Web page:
The Changing Language Learning Motivations of Learners from Mainland China Studying English in New Zealand
This study investigates the motivations to learn English of Chinese second language students studying in New Zealand. It also examines their views of the New Zealand language learning (LL) environment and explores the influence of Confucian Heritage Culture (CHC) and educational background on these views. Data were collected using semi-structured interviews, questionnaires, and essays from two male and two female students at three points during their first six months of study in New Zealand. The main findings about motivation are: they had both instrumental and integrative motivations for learning English; the instrumental and integrative paradigms were inadequate for describing the motives that they exhibited; these motives changed over time; culture played an important role in shaping motivation; environmental prejudice had a negative impact on motivation. It is concluded that previous process models of motivation are inadequate to account for the variety of motivations and motivational influences described by participants. The main findings about the New Zealand LL environment are: they had both positive and negative views of the New Zealand LL environment; their views tended to become more positive as they saw the utility of this environment in supporting their learning goals. Qualitative data of this kind could be complemented by classroom observations. Implications for teachers, theorists, and New Zealand schools are discussed in the conclusion.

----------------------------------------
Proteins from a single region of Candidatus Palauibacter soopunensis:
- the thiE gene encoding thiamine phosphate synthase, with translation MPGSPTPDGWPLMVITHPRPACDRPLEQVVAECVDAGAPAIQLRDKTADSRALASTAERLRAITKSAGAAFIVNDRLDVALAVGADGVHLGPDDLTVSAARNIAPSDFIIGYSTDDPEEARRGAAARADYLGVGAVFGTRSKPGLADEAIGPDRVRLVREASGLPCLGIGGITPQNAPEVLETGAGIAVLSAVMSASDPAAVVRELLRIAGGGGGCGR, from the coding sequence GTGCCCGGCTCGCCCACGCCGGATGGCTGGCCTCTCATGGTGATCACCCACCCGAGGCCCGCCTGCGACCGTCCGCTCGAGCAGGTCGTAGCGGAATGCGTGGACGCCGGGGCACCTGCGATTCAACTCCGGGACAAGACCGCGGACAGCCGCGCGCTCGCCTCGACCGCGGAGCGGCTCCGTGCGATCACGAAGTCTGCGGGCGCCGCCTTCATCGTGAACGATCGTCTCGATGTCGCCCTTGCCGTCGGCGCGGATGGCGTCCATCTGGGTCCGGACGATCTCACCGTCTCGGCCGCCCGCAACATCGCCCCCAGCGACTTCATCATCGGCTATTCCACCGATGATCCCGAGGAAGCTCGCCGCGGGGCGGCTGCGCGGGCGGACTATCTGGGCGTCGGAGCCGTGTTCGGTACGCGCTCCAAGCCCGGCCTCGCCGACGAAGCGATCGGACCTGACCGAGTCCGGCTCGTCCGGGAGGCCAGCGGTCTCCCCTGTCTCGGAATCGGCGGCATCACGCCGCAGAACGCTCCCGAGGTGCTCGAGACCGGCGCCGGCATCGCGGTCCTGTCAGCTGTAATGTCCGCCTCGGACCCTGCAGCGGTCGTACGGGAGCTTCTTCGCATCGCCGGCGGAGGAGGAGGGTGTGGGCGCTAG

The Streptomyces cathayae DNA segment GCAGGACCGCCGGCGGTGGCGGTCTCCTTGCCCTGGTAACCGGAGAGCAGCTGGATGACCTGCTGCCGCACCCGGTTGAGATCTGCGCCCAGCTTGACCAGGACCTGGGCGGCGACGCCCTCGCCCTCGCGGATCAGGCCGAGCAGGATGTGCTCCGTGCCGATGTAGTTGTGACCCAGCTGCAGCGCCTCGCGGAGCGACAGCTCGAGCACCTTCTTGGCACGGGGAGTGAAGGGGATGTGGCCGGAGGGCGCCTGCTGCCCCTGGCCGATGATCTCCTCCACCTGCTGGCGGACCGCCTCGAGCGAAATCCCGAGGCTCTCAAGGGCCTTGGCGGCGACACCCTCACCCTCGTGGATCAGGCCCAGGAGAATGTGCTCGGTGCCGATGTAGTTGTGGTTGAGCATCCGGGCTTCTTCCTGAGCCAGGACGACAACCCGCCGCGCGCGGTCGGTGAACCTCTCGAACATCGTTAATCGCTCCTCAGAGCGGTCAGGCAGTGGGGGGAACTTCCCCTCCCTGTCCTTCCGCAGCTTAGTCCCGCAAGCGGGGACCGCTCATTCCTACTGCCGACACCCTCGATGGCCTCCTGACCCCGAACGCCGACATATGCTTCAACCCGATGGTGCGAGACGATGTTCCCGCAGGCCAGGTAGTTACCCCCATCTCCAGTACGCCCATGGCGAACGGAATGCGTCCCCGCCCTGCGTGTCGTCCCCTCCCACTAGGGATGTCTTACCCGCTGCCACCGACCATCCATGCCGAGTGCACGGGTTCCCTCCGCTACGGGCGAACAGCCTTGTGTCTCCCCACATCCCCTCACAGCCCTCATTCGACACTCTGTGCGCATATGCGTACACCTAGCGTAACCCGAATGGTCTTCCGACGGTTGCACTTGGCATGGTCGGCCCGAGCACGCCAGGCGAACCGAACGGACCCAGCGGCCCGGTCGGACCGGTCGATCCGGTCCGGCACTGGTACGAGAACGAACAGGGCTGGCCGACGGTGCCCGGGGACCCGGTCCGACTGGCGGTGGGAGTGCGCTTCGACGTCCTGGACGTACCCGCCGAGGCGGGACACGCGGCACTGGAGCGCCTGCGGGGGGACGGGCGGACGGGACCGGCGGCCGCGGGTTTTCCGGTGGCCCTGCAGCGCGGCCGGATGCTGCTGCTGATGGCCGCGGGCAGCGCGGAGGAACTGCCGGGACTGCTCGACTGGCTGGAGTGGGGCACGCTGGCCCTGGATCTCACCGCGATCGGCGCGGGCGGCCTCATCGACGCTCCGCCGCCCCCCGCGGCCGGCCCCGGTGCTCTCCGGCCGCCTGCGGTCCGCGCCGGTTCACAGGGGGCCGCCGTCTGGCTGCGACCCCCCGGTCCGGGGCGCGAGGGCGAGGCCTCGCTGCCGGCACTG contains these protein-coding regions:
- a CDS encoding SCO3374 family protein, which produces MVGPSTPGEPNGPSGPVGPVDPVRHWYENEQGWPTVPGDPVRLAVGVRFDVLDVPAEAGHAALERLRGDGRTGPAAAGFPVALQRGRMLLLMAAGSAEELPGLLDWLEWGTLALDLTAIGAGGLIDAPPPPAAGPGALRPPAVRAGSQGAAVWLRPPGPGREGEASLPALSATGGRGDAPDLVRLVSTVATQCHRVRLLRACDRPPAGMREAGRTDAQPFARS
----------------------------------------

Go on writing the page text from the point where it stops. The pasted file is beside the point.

Advisor: Feryok, Anne
Degree Name: Master of Arts
Degree Discipline: Linguistics
Publisher: University of Otago
Keywords: second language teaching; motivation; Chinese; English; China; phases; motivational change; language learner; L2; psychological aspects; social aspects; student attitudes; academic achievement; study and teaching
Research Type: Thesis